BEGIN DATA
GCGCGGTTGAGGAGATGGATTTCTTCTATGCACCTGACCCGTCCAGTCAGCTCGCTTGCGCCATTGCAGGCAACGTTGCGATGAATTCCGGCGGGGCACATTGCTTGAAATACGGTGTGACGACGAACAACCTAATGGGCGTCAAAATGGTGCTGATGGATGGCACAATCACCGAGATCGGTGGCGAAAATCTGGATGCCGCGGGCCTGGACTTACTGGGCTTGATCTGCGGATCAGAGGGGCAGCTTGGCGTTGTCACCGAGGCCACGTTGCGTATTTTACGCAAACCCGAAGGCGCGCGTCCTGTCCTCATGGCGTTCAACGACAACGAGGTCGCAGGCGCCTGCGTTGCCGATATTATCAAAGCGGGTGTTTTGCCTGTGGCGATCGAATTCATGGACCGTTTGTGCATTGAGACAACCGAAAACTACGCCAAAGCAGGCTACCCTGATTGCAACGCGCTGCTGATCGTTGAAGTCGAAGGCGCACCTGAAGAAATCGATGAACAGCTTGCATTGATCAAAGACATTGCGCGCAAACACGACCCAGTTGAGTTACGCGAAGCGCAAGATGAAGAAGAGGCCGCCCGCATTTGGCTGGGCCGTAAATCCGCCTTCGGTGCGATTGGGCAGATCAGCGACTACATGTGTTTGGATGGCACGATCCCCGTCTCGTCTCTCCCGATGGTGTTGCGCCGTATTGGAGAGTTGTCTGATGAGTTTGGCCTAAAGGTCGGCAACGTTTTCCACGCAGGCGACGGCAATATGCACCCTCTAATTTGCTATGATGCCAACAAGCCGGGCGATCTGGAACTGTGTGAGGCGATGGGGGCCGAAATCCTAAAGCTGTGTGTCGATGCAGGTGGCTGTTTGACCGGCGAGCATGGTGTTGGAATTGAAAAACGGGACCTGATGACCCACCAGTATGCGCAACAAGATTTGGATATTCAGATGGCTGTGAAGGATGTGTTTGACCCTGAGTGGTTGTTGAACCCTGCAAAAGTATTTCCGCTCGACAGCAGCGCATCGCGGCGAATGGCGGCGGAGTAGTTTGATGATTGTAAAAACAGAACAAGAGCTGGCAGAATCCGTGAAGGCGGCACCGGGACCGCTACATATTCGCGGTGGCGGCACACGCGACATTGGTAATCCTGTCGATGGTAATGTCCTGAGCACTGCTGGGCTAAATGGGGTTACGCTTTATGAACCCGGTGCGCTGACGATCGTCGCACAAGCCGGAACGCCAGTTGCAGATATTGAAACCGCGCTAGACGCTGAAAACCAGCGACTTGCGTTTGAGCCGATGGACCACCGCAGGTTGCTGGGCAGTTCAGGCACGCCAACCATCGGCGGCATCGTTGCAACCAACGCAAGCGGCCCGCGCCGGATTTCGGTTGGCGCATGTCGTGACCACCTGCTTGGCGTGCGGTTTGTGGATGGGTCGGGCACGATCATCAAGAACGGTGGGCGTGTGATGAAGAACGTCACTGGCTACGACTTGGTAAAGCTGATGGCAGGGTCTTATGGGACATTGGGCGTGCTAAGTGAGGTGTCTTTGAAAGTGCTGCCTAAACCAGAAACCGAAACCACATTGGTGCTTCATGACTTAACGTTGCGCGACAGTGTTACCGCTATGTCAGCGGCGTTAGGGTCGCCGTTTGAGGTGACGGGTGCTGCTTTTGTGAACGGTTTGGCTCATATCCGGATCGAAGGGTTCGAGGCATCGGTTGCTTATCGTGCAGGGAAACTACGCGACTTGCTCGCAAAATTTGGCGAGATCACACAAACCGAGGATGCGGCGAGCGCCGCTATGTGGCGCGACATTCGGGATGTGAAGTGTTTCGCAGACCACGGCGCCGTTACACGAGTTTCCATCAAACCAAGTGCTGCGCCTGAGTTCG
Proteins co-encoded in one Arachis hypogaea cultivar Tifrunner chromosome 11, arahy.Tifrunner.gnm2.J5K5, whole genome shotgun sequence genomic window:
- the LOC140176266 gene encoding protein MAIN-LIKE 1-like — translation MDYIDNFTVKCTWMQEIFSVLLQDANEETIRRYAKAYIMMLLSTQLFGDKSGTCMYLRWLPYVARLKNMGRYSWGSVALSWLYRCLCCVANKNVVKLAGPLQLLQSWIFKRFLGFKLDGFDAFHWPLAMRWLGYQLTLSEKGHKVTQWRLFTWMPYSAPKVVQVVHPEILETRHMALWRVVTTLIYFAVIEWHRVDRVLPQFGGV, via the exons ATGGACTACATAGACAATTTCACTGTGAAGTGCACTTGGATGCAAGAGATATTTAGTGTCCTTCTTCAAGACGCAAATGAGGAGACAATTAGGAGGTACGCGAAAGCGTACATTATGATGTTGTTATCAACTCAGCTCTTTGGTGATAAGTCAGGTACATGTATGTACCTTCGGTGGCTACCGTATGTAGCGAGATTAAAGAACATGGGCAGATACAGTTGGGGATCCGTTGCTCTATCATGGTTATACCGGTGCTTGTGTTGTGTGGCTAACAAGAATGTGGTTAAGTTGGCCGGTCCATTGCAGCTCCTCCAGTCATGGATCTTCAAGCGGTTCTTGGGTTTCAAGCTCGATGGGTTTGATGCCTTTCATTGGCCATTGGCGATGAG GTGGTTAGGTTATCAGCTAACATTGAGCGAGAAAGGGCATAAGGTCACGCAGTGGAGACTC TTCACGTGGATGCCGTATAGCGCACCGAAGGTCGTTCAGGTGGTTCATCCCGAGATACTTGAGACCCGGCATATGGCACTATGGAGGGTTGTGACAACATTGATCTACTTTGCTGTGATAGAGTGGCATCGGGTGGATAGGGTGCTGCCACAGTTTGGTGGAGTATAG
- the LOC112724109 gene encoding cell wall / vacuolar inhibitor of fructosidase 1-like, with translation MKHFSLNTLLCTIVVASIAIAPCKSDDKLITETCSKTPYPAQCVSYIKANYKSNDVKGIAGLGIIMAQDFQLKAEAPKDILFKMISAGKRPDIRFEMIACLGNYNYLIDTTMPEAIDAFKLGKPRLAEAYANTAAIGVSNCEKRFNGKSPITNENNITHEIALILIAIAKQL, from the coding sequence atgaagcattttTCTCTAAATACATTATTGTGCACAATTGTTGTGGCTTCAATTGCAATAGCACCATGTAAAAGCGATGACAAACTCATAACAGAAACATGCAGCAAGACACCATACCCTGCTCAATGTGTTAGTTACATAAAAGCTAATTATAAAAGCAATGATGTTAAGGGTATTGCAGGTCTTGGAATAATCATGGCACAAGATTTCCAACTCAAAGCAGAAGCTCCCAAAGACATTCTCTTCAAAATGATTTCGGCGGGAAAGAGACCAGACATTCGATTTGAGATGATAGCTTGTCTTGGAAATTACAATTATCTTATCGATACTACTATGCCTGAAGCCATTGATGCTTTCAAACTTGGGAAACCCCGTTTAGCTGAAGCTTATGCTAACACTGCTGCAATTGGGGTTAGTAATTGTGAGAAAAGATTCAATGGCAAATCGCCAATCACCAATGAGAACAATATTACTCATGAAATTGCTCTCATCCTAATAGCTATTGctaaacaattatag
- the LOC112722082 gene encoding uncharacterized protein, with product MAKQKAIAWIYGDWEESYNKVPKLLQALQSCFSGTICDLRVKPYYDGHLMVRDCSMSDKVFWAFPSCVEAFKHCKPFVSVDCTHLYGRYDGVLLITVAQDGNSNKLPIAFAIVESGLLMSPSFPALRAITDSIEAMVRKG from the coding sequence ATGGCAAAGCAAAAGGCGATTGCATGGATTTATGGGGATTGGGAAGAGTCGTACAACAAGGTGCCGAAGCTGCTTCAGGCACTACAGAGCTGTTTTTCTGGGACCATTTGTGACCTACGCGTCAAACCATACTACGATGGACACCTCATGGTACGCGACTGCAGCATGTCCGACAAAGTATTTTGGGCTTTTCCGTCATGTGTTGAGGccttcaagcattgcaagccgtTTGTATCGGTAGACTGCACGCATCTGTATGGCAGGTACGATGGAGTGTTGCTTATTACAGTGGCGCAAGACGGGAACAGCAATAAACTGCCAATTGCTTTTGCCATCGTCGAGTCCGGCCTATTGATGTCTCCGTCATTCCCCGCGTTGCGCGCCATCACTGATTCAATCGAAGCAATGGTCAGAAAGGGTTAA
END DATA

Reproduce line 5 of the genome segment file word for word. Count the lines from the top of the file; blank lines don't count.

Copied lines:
- the LOC112722082 gene encoding uncharacterized protein, with product MAKQKAIAWIYGDWEESYNKVPKLLQALQSCFSGTICDLRVKPYYDGHLMVRDCSMSDKVFWAFPSCVEAFKHCKPFVSVDCTHLYGRYDGVLLITVAQDGNSNKLPIAFAIVESGLLMSPSFPALRAITDSIEAMVRKG from the coding sequence ATGGCAAAGCAAAAGGCGATTGCATGGATTTATGGGGATTGGGAAGAGTCGTACAACAAGGTGCCGAAGCTGCTTCAGGCACTACAGAGCTGTTTTTCTGGGACCATTTGTGACCTACGCGTCAAACCATACTACGATGGACACCTCATGGTACGCGACTGCAGCATGTCCGACAAAGTATTTTGGGCTTTTCCGTCATGTGTTGAGGccttcaagcattgcaagccgtTTGTATCGGTAGACTGCACGCATCTGTATGGCAGGTACGATGGAGTGTTGCTTATTACAGTGGCGCAAGACGGGAACAGCAATAAACTGCCAATTGCTTTTGCCATCGTCGAGTCCGGCCTATTGATGTCTCCGTCATTCCCCGCGTTGCGCGCCATCACTGATTCAATCGAAGCAATGGTCAGAAAGGGTTAA